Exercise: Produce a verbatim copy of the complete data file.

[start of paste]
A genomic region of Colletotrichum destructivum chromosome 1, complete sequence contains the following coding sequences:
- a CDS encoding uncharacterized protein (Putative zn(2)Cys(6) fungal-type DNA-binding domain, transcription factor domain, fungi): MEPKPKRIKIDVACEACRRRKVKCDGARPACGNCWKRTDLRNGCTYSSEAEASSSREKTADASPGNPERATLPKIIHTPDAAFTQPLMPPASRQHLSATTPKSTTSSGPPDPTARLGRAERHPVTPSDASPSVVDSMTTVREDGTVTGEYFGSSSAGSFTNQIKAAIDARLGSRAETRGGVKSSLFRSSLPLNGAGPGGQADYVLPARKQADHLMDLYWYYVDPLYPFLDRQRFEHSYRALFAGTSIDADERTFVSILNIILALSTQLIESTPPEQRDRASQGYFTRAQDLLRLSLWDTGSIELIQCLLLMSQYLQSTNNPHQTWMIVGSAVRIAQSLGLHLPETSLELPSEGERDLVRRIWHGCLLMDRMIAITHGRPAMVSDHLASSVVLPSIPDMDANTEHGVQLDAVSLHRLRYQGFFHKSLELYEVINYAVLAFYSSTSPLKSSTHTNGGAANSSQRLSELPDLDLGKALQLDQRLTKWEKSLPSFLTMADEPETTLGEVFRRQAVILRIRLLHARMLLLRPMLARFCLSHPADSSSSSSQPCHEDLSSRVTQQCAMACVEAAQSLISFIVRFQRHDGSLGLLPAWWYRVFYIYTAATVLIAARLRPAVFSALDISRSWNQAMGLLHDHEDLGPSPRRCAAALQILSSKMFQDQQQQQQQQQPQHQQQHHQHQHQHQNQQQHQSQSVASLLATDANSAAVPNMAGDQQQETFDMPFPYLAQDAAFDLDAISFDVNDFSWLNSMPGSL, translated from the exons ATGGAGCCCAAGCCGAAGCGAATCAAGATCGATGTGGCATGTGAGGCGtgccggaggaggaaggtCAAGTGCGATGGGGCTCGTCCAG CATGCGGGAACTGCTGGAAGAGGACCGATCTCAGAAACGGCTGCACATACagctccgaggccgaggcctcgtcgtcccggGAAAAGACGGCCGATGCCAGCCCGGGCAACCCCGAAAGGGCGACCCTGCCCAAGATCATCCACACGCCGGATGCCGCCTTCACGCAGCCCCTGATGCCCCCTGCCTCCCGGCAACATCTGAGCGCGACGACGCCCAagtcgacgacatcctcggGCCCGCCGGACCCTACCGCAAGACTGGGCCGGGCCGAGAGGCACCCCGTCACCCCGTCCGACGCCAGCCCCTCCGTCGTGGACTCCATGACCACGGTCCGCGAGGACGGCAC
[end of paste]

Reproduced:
A genomic region of Colletotrichum destructivum chromosome 1, complete sequence contains the following coding sequences:
- a CDS encoding uncharacterized protein (Putative zn(2)Cys(6) fungal-type DNA-binding domain, transcription factor domain, fungi): MEPKPKRIKIDVACEACRRRKVKCDGARPACGNCWKRTDLRNGCTYSSEAEASSSREKTADASPGNPERATLPKIIHTPDAAFTQPLMPPASRQHLSATTPKSTTSSGPPDPTARLGRAERHPVTPSDASPSVVDSMTTVREDGTVTGEYFGSSSAGSFTNQIKAAIDARLGSRAETRGGVKSSLFRSSLPLNGAGPGGQADYVLPARKQADHLMDLYWYYVDPLYPFLDRQRFEHSYRALFAGTSIDADERTFVSILNIILALSTQLIESTPPEQRDRASQGYFTRAQDLLRLSLWDTGSIELIQCLLLMSQYLQSTNNPHQTWMIVGSAVRIAQSLGLHLPETSLELPSEGERDLVRRIWHGCLLMDRMIAITHGRPAMVSDHLASSVVLPSIPDMDANTEHGVQLDAVSLHRLRYQGFFHKSLELYEVINYAVLAFYSSTSPLKSSTHTNGGAANSSQRLSELPDLDLGKALQLDQRLTKWEKSLPSFLTMADEPETTLGEVFRRQAVILRIRLLHARMLLLRPMLARFCLSHPADSSSSSSQPCHEDLSSRVTQQCAMACVEAAQSLISFIVRFQRHDGSLGLLPAWWYRVFYIYTAATVLIAARLRPAVFSALDISRSWNQAMGLLHDHEDLGPSPRRCAAALQILSSKMFQDQQQQQQQQQPQHQQQHHQHQHQHQNQQQHQSQSVASLLATDANSAAVPNMAGDQQQETFDMPFPYLAQDAAFDLDAISFDVNDFSWLNSMPGSL, translated from the exons ATGGAGCCCAAGCCGAAGCGAATCAAGATCGATGTGGCATGTGAGGCGtgccggaggaggaaggtCAAGTGCGATGGGGCTCGTCCAG CATGCGGGAACTGCTGGAAGAGGACCGATCTCAGAAACGGCTGCACATACagctccgaggccgaggcctcgtcgtcccggGAAAAGACGGCCGATGCCAGCCCGGGCAACCCCGAAAGGGCGACCCTGCCCAAGATCATCCACACGCCGGATGCCGCCTTCACGCAGCCCCTGATGCCCCCTGCCTCCCGGCAACATCTGAGCGCGACGACGCCCAagtcgacgacatcctcggGCCCGCCGGACCCTACCGCAAGACTGGGCCGGGCCGAGAGGCACCCCGTCACCCCGTCCGACGCCAGCCCCTCCGTCGTGGACTCCATGACCACGGTCCGCGAGGACGGCAC